“Celerina” was a medicine dating from the late nineteenth and early twentieth centuries, originally of secret formulation, sold as a nerve tonic and cure-all.
I find it mentioned as early as January 1883 in The Medical Brief, a monthly journal from St. Louis. Indeed, it was manufactured by the Rio Chemical Co. of that city, as shown by the dark-amber bottle pictured here (about 23/8’’ diameter by 51/2’’tall, dating from about the turn of the last century), which is one of my recent acquisitions.
As to Celerinia’s composition, a 1901 ad stated: “The active principles of celery, coca, kola, and viburnum, with aromatics, should convince the most skeptical physician of its value in All Languid or Debilitated Conditions of the system, such as Loss of Nerve Power, Nervous Headache, Neuralgia, Paralysis, Impotency, Hysteria, Opium Habit, Inebriety, Dysmenorrhea, Prostatitis, Dyspepsia, etc.” The ad contained testimonials from physicians and promised a free sample bottle to any physician wishing to test it.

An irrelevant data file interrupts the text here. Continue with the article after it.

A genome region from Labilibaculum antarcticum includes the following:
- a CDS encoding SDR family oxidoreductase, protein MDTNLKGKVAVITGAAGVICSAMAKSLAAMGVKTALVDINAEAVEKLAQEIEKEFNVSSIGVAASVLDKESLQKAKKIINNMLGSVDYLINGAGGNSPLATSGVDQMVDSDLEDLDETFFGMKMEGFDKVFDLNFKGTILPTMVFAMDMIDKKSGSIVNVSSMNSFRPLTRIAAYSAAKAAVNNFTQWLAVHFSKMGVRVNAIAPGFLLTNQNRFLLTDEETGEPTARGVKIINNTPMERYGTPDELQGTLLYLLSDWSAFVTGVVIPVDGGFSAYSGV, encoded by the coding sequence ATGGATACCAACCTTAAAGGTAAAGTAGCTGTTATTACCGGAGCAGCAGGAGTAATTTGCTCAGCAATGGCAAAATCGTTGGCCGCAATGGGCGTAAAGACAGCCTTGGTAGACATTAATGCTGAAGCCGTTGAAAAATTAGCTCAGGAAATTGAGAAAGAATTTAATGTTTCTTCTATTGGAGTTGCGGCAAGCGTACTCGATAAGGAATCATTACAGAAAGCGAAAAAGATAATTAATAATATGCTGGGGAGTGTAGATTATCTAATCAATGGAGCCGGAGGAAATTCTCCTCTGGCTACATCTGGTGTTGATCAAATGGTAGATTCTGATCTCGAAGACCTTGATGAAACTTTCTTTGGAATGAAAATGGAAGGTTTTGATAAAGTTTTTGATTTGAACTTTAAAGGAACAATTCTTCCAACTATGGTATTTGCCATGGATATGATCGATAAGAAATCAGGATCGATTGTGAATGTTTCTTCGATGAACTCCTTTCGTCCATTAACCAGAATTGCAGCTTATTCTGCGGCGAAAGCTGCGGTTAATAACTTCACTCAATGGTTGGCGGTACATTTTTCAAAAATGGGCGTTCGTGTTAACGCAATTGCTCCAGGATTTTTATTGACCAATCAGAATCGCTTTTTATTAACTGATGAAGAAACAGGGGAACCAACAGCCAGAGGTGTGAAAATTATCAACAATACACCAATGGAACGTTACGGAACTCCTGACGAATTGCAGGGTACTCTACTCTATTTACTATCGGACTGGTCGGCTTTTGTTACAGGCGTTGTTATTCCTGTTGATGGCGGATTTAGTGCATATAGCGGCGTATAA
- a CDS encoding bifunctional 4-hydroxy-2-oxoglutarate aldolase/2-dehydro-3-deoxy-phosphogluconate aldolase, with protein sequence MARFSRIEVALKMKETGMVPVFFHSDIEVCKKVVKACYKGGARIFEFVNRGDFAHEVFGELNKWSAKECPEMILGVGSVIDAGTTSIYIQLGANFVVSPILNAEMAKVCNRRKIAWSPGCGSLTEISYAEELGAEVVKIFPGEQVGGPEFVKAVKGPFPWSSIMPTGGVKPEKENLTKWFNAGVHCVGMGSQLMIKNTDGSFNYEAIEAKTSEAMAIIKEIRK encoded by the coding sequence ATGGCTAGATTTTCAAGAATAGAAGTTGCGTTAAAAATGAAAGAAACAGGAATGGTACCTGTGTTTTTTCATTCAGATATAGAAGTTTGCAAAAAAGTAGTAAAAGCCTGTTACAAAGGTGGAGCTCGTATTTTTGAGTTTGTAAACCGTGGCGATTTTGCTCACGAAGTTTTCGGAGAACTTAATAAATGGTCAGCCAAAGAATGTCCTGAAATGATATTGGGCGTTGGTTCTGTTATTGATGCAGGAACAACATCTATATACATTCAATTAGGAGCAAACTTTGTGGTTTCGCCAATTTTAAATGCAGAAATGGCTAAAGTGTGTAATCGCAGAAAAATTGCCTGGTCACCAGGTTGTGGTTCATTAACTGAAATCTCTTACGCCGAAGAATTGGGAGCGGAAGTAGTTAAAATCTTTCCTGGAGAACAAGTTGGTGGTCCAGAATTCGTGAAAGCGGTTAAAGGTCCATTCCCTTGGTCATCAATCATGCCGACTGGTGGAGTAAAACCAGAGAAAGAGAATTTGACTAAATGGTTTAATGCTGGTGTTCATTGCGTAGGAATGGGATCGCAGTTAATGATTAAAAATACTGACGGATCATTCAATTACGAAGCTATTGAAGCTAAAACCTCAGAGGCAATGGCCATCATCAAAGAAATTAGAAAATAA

One notes the audacity of selling such a potentially addictive product as a cure for “Opium Habit.” The “coca” signaled cocaine (an extract of the coca leaf); though not an opioid, it is nevertheless addictive. As well, the “kola” referred to kola nut containing caffeine, another stimulant). Celery and virburnum are herbal remedies touted for various benefits.
Some similar products (as best we can infer from their names) were Chelf’s Celery-Caffeine Compound, Celery Tonic Bitters (later Celery Nervine), Celro-Kola, Celery Vesce, Baldwin’s Celery Pepsin and Dandelion Tonic, Gladstone’s Celery and Pepsin Compound, and others. Such products were generally sold to treat conditions like headache, neuralgia, and depression.
Some may have provided relief while doing little harm. However, products like Celerina, Celery-Cola, and Kola-Ade contained cocaine and were dangerous and potentially addictive. The most famous such product, Coca-Cola, was originally a patent medicine billed as “The Ideal Nerve and Brain Tonic.”